An airplane is indeed a fascinating place. People behave too honestly on a plane. They have purchased their seat and claim its ownership. It is a precarious tin can where many feel a sense of anonymity from the world around them. Safe at 35000 feet the world below is not watching…. Let the manners fade, let the idiosyncrasies reign… let the freak flag fly.
And so it begins. A woman to my right has turned on her phone and has begun a “face time” conversation with her son in Los Angeles. I know this because I am NOT eavesdropping. She is speaking on her speakerphone. She holds the phone in front of her and his face appears. I look over. Her son’s name is George (she loves him ”tons”) and he wears glasses. They discuss whether he should get new furniture in his room. She chews her gum loudly. He picks at his teeth. I can see his braces from the safety of my chair.
For a brief moment I revel in the fact that indeed I live in the future. Here I sit on a flying machine in Toronto ready to take off to the other side of the country. In 5 or so hours I will be in Vancouver, my home sweet home, my city of joy. Next to me sits a woman who can see her sons face 3000km away. They are having a conversation as if they both sat at a kitchen table somewhere.
For an instant I soften. It’s sweet. If the plane goes down somewhere over the prairies she’ll have seen George’s face. He will undoubtedly post this thought on Facebook as he mourns his mother’s passing. It will save him years of therapy- he got to see her and talk to her before the fateful event.
But my soft (and twisted) sentiments quickly fade as I watch this woman chew her gum like a farm animal. She is smacking it and cracking it for God and country and now her voice rises to a new height. The entire section of the plane we are sitting in can hear how George really should clean his room and finish his homework before she gets home. He shows her a pile of clothes in the corner of his domain and they discuss proper folding.
She pauses for moments in the conversation to play with the television on the back of the seat in front of her. She discusses with George what movie to watch on the plane. She reads the list out to him and they banter back and forth about what he would watch.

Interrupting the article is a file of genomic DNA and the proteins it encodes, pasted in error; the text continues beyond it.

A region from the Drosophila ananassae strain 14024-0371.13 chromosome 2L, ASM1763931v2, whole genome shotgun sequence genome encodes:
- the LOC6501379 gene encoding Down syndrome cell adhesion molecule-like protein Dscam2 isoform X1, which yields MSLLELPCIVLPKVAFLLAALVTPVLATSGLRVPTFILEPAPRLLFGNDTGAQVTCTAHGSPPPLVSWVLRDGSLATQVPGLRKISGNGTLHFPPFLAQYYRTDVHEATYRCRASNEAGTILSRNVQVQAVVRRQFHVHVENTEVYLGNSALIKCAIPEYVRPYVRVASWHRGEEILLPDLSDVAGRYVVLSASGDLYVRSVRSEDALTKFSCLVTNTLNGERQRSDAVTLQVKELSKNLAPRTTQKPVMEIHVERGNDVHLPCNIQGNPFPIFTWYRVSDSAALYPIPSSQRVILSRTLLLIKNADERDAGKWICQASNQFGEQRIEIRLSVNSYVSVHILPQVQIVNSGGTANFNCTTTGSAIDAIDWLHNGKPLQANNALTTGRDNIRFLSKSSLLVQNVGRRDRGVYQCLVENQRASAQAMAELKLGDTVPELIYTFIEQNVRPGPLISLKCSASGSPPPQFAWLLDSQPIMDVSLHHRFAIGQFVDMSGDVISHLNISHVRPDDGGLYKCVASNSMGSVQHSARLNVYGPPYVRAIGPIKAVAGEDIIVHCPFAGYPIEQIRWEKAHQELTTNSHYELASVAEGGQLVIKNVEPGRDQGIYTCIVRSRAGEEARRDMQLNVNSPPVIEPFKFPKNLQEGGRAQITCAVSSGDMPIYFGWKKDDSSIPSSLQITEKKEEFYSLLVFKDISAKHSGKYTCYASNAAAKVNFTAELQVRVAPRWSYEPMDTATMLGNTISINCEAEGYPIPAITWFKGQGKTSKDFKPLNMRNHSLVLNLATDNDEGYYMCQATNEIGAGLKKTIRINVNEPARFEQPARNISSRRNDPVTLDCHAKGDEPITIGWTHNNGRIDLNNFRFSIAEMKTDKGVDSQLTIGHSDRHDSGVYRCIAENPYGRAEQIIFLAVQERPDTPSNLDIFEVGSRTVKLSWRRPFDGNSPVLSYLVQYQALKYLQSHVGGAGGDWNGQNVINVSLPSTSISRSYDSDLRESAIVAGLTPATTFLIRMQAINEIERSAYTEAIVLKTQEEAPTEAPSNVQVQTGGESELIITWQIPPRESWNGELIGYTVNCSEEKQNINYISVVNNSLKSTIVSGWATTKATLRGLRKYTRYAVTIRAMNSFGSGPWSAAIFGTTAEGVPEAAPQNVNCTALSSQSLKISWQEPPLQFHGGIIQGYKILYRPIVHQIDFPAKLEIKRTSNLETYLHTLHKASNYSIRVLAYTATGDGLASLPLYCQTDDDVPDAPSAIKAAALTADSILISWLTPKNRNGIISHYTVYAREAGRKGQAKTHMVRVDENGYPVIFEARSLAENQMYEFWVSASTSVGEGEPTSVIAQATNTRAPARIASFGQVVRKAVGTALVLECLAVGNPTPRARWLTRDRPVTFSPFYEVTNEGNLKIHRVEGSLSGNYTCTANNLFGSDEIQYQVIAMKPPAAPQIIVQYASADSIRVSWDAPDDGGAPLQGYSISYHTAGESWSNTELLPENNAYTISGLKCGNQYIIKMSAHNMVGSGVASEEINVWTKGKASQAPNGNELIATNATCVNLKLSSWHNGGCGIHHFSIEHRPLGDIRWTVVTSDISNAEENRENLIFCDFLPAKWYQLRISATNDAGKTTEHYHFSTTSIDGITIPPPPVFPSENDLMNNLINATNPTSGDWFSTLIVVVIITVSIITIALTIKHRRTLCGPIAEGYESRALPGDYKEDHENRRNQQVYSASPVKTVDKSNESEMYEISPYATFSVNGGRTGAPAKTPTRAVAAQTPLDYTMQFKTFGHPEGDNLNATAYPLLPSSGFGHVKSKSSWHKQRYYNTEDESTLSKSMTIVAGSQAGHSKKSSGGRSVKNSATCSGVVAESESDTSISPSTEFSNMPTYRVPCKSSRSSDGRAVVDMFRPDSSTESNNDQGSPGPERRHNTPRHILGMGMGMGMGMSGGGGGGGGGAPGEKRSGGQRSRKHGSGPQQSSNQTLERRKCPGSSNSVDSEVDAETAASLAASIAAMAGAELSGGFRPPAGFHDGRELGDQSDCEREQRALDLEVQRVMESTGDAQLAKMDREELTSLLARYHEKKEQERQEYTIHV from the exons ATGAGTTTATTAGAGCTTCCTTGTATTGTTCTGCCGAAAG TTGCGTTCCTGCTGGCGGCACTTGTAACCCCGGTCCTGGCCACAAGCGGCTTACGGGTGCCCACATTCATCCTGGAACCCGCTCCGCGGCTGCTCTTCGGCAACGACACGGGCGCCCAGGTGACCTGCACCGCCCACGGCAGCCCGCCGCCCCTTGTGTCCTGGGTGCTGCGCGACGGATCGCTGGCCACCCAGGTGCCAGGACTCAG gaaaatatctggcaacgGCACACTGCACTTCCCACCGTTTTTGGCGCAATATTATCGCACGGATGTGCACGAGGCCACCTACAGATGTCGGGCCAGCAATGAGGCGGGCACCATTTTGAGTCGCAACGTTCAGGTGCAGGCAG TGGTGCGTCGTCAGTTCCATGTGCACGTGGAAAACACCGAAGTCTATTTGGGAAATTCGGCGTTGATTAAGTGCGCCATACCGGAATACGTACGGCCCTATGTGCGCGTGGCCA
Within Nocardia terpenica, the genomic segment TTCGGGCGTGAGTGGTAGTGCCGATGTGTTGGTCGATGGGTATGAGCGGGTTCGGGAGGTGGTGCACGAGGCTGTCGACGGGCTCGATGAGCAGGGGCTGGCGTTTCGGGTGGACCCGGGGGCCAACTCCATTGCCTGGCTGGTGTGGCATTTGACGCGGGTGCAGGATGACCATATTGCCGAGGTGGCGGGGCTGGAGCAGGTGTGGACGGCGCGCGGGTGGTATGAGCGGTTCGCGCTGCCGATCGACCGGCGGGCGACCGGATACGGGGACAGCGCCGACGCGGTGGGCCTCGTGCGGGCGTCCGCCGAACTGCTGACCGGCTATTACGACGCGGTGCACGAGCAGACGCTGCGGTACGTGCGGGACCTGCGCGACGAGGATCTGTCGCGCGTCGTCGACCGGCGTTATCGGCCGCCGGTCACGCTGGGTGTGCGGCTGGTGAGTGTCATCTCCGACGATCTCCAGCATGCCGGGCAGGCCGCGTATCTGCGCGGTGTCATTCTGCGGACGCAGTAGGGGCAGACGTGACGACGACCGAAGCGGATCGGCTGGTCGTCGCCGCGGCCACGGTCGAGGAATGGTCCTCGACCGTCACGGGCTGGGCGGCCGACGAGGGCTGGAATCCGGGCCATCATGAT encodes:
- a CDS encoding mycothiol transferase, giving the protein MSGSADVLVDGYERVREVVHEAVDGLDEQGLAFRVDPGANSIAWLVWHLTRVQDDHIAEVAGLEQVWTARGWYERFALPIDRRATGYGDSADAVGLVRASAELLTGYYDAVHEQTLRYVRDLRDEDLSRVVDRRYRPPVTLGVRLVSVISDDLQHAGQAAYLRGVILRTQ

The conversation continues for at least another 10 minutes. This is not a quick chat.
I have now formed an unreasonable opinion of this woman as I diagnose her with some variation of Attention Deficit. She suffers from what I like to call GUD- Generalized Unlikable Disorder. I do not like her. I dislike her complete disregard for space and time. She is “one of those” where nothing has a place and time…. Everything is free game. She likely texts in her car, talks in movies and answers telephone calls at the dinner table regardless of their importance. She sparingly uses words like “please”, “thank you” and “Excuse me”.
The world has grown accustomed and accommodating of people like this gum chewing face timer. We have blurred the lines of privacy so far in today’s world that the lines indeed no longer exist.
When cell phones first came out- calls were taken in discrete corners away from prying ears. Now we have grown comfortable with the world listening in so as to be oblivious of any necessary distance needed between one life and another.
What I really mean to say is when did privacy die? DO I really need to see George in L. A. air his dirty laundry (it really was laundry) while I’m waiting for my plane ride home? I know it’s the future but must we go back to 1950 in order to have certain standard rules of conduct?
Make no mistake I do love many of the advantages of the future but I suppose I’m just greedy. I want it all, my way and I want it wrapped up with manners.
If we must speed forward into an uncertain tomorrow should we not have some codes of conduct to guide our way?
Wouldn’t it be great if every time a new technology came out there was one book of instructions how to operate it and one book of “proper operations”; a book of manners; on how to really use the thing?
The New iPhone? How about a few key points from “Zentner’s rules of technology conduct”
1. Texting “How are you?” to a friend you have not seen in over a month is just bad form.
2. Texting should be reserved for quick check ins, instructions, directions and telling your beloved to bring home Pellegrino from the grocery store.
3. Don’t even think of looking at the phone in a movie theatre, Broadway theatre, theatre of any kind.
4. Vibrate- it’s a movement many people should really get on board.
5. When you do speak in public know that I am listening. You better have something important to say.
6. Under no circumstances do you continue a phone call while engaging in any other interaction. If you are paying for groceries on a call? PUT THE PHONE DOWN.
Oh. Ladies and gentlemen I do think we are on to something here. Manners for the Millennium? A Do’s and Don’t for Digital?
Let’s see if we can make it happen.
And as we move forward into this brave new world, this 2014 on the calendar of life, know that I’m here for you my sweet soldiers of fortune…. And be safe out there… life’s a tricky one.
My related personal pet peeve is 'Phubbing'ReplyDelete
Phubbing is a term coined by the advertising from McCann Melbourne to describe the habit of snubbing someone in favour of a mobile phone.
The writer understand better the mind of people what they want to learn through their writing therefore this article is outstanding. Thanks!!!ReplyDelete
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